Friday :: Oct 28, 2005

A Note for Steve Soto

by larre


I understand why you say what you do, but like many other readers here, I'm not certain you're right that there won't be more indictments. On the other hand, I agree with your larger point - it is futile to expect Patrick Fitzgerald to delve into the Bush administration's prevarications and machinations leading to war. Indeed, the prosecutor said as much today in his press conference.

Fitzgerald is exactly what he appears: a hard-charging prosecutor who's a bit of a boy scout. He isn't going to go looking for larger cases to develop, Italian forgeries to expose, or political cabals to imprison. I think he sees his brief as simply this: to investigate whether any crimes were committed that led to the outing of Valerie Plame, prosecute the offender(s), and charge any perjuries or other obstructions that make that investigation tougher. Period.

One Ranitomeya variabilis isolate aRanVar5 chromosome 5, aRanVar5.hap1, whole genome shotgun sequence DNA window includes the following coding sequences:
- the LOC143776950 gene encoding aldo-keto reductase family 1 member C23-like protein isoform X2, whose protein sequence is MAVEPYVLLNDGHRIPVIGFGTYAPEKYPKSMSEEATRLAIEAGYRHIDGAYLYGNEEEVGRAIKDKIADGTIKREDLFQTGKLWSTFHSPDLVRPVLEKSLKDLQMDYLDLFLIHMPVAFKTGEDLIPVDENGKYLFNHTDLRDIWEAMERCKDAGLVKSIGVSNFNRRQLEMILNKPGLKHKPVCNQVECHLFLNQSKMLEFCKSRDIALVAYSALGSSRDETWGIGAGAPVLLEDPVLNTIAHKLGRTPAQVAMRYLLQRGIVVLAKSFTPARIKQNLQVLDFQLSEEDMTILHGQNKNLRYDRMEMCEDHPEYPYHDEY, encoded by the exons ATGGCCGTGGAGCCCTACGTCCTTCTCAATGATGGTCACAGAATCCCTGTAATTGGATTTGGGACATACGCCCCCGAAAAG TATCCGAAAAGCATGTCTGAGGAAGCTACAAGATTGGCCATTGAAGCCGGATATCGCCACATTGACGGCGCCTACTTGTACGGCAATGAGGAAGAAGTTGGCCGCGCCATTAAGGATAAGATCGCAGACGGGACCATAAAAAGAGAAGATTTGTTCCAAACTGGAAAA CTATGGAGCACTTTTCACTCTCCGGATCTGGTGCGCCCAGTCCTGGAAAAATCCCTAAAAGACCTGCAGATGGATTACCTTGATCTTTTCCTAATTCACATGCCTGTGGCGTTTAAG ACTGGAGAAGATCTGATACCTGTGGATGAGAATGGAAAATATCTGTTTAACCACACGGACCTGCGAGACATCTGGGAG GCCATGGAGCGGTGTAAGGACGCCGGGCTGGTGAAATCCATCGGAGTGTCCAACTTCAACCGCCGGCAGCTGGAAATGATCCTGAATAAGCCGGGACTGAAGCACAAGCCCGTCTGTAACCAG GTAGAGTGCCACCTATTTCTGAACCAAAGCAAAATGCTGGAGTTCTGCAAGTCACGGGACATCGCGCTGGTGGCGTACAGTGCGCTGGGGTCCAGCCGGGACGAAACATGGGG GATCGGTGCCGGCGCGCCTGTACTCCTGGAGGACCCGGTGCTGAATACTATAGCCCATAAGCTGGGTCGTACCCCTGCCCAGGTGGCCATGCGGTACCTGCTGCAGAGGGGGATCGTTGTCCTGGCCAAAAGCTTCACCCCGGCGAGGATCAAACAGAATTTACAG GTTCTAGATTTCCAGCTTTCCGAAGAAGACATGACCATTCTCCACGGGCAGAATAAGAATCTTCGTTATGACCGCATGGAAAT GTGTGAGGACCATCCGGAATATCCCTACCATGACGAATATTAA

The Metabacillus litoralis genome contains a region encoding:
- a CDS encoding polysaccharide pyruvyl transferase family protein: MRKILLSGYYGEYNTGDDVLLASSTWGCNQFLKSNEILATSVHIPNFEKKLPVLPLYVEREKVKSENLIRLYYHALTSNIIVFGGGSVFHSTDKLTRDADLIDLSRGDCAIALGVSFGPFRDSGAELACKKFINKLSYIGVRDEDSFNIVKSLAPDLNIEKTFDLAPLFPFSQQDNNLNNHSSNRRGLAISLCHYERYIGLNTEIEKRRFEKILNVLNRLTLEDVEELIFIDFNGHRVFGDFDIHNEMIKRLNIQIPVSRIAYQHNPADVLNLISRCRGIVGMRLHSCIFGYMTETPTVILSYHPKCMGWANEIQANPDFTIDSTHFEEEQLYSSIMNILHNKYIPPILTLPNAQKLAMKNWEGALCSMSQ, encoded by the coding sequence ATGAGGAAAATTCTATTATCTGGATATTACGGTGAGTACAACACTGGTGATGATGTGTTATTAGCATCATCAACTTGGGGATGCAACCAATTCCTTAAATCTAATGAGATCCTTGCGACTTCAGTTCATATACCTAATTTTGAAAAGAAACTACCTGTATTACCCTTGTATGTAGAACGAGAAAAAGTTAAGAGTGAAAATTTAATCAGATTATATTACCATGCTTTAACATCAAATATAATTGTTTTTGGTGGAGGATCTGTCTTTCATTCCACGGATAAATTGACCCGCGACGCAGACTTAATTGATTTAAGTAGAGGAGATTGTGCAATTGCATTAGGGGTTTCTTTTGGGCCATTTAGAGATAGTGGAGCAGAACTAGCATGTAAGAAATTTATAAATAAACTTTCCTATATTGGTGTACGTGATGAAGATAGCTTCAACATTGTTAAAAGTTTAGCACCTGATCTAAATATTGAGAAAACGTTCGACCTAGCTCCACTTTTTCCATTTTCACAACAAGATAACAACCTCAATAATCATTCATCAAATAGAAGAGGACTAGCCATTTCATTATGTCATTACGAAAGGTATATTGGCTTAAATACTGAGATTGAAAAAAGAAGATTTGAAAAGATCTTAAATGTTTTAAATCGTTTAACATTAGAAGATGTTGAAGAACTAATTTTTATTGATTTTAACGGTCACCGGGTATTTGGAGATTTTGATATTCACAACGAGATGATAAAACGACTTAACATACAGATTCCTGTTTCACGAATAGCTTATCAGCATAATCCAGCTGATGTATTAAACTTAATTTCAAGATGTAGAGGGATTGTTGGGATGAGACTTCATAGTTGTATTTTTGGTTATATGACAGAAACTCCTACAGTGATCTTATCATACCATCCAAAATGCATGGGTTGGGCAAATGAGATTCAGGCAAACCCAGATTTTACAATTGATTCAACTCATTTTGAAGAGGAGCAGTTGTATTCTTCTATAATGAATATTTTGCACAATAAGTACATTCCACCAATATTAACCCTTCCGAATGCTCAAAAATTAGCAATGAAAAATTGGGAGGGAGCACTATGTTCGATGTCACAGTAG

This is not necessarily reason for gloom, however. Think about the Chicago Seven (nee: Chicago Eight) trial. Think about the Benjamin Spock trial. Consider the Cantonsville Nine. None of these court cases helped to expose the war crimes of the Nixon administration. Perversely, what these trials did, instead, is suck the political energy out of the anti-war movement. The anti-war movement felt encouraged, falsely, to sit around debating rules of evidence and court procedures rather than what it should have been doing: getting off its collective ass and working twice as hard to resist the war and defeat Nixon in 1972.

The big difference today, of course, is that there is not much of a visible anti-war movement. We have to find a way to change that. We can't -- and we shouldn't -- leave it up to a trial court prosecutor. Exposing and discrediting a really terrible president is not his job. It's ours.

larre :: 4:21 PM :: Comments (34) :: TrackBack (0) :: Digg It!